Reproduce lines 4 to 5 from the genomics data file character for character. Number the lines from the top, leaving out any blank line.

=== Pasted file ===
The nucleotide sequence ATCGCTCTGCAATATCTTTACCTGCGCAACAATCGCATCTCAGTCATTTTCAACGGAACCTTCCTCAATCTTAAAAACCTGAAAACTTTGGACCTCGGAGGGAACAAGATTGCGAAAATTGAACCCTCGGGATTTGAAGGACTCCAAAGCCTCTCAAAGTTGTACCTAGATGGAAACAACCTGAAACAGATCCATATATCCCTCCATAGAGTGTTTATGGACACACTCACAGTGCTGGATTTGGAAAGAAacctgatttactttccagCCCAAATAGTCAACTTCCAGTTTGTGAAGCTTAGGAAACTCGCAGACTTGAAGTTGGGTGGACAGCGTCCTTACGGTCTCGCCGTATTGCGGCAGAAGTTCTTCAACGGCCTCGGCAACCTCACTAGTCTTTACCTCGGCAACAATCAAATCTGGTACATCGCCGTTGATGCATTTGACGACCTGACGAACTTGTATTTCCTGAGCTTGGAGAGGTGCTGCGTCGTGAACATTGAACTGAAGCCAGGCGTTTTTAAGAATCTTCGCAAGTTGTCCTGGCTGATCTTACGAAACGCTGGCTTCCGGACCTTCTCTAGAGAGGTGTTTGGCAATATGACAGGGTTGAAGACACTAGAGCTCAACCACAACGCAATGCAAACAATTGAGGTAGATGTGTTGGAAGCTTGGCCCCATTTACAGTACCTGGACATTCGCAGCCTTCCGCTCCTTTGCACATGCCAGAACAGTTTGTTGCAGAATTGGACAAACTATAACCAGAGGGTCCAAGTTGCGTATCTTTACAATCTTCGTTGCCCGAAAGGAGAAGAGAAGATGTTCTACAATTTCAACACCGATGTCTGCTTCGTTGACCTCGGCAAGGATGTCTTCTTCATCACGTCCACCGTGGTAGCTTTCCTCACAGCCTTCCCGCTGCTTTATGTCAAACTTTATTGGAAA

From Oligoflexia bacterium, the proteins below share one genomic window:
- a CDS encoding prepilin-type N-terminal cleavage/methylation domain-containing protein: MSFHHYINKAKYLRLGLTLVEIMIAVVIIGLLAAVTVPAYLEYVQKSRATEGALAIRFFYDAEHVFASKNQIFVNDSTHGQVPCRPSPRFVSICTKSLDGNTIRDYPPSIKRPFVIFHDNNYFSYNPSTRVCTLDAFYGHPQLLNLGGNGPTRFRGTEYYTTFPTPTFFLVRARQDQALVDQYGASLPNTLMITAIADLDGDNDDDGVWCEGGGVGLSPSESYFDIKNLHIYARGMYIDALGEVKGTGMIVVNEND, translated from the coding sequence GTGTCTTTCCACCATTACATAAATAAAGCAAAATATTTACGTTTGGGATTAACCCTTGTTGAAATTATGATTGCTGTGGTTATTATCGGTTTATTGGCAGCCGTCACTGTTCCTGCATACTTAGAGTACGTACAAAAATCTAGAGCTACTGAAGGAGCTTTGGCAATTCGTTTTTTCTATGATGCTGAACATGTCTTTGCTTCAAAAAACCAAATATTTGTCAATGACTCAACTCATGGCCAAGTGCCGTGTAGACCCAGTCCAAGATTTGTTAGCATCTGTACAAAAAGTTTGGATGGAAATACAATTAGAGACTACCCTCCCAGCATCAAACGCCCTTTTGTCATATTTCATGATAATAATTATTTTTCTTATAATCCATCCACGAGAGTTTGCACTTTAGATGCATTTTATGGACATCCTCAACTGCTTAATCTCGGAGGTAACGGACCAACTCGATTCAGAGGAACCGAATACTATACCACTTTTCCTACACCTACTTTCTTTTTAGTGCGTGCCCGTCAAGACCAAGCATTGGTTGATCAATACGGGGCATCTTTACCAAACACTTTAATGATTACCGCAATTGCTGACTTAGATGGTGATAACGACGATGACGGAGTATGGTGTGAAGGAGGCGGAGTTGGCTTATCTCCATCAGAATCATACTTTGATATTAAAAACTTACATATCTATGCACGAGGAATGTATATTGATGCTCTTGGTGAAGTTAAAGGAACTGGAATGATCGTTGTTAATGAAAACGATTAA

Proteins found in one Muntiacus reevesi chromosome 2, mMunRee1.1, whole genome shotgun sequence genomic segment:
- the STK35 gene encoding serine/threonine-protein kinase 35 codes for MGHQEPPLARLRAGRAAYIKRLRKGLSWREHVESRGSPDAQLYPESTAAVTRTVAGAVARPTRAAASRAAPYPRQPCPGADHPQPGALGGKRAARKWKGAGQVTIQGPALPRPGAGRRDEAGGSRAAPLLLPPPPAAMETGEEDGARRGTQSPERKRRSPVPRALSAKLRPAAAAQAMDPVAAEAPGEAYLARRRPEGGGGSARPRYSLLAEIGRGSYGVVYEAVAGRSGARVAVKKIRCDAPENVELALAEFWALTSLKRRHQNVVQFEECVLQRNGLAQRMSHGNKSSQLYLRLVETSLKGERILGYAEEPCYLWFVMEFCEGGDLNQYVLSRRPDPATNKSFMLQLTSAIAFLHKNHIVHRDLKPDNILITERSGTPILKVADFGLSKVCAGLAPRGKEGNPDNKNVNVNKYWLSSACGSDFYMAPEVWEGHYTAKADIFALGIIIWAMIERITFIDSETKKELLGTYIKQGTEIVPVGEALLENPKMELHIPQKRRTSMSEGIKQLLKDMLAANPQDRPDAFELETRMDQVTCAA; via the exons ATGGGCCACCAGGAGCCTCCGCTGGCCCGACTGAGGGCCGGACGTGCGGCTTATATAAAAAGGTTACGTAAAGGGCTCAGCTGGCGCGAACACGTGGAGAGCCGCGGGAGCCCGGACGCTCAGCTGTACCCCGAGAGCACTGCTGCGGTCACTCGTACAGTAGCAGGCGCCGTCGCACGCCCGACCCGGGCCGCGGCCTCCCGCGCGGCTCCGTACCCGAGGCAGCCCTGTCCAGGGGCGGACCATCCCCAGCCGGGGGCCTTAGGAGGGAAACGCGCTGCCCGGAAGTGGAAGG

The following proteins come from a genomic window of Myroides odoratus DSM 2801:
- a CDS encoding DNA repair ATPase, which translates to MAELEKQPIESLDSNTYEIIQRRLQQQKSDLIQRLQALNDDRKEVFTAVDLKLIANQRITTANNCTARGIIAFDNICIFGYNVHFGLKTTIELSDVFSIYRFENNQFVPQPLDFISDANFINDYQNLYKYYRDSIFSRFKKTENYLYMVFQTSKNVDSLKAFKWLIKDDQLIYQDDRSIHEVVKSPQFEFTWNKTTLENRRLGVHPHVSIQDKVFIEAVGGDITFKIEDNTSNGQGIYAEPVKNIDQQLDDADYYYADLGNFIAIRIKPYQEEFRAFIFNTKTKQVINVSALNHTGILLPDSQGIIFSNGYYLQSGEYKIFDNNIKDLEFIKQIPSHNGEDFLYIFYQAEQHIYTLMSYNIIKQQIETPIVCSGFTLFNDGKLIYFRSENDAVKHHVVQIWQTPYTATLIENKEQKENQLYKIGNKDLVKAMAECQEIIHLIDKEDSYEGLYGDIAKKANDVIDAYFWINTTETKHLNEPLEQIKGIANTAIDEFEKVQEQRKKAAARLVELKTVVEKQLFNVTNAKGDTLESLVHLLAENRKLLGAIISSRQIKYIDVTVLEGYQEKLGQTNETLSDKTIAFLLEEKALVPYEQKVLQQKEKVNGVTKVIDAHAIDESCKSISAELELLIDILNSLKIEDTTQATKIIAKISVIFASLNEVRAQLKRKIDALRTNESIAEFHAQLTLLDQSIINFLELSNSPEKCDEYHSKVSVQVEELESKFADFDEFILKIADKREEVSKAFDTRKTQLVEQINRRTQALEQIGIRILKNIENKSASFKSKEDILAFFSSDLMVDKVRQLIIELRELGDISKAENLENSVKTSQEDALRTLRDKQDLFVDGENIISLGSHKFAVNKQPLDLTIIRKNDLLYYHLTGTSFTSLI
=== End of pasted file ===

Proteins found in one Muntiacus reevesi chromosome 2, mMunRee1.1, whole genome shotgun sequence genomic segment:
- the STK35 gene encoding serine/threonine-protein kinase 35 codes for MGHQEPPLARLRAGRAAYIKRLRKGLSWREHVESRGSPDAQLYPESTAAVTRTVAGAVARPTRAAASRAAPYPRQPCPGADHPQPGALGGKRAARKWKGAGQVTIQGPALPRPGAGRRDEAGGSRAAPLLLPPPPAAMETGEEDGARRGTQSPERKRRSPVPRALSAKLRPAAAAQAMDPVAAEAPGEAYLARRRPEGGGGSARPRYSLLAEIGRGSYGVVYEAVAGRSGARVAVKKIRCDAPENVELALAEFWALTSLKRRHQNVVQFEECVLQRNGLAQRMSHGNKSSQLYLRLVETSLKGERILGYAEEPCYLWFVMEFCEGGDLNQYVLSRRPDPATNKSFMLQLTSAIAFLHKNHIVHRDLKPDNILITERSGTPILKVADFGLSKVCAGLAPRGKEGNPDNKNVNVNKYWLSSACGSDFYMAPEVWEGHYTAKADIFALGIIIWAMIERITFIDSETKKELLGTYIKQGTEIVPVGEALLENPKMELHIPQKRRTSMSEGIKQLLKDMLAANPQDRPDAFELETRMDQVTCAA; via the exons ATGGGCCACCAGGAGCCTCCGCTGGCCCGACTGAGGGCCGGACGTGCGGCTTATATAAAAAGGTTACGTAAAGGGCTCAGCTGGCGCGAACACGTGGAGAGCCGCGGGAGCCCGGACGCTCAGCTGTACCCCGAGAGCACTGCTGCGGTCACTCGTACAGTAGCAGGCGCCGTCGCACGCCCGACCCGGGCCGCGGCCTCCCGCGCGGCTCCGTACCCGAGGCAGCCCTGTCCAGGGGCGGACCATCCCCAGCCGGGGGCCTTAGGAGGGAAACGCGCTGCCCGGAAGTGGAAGG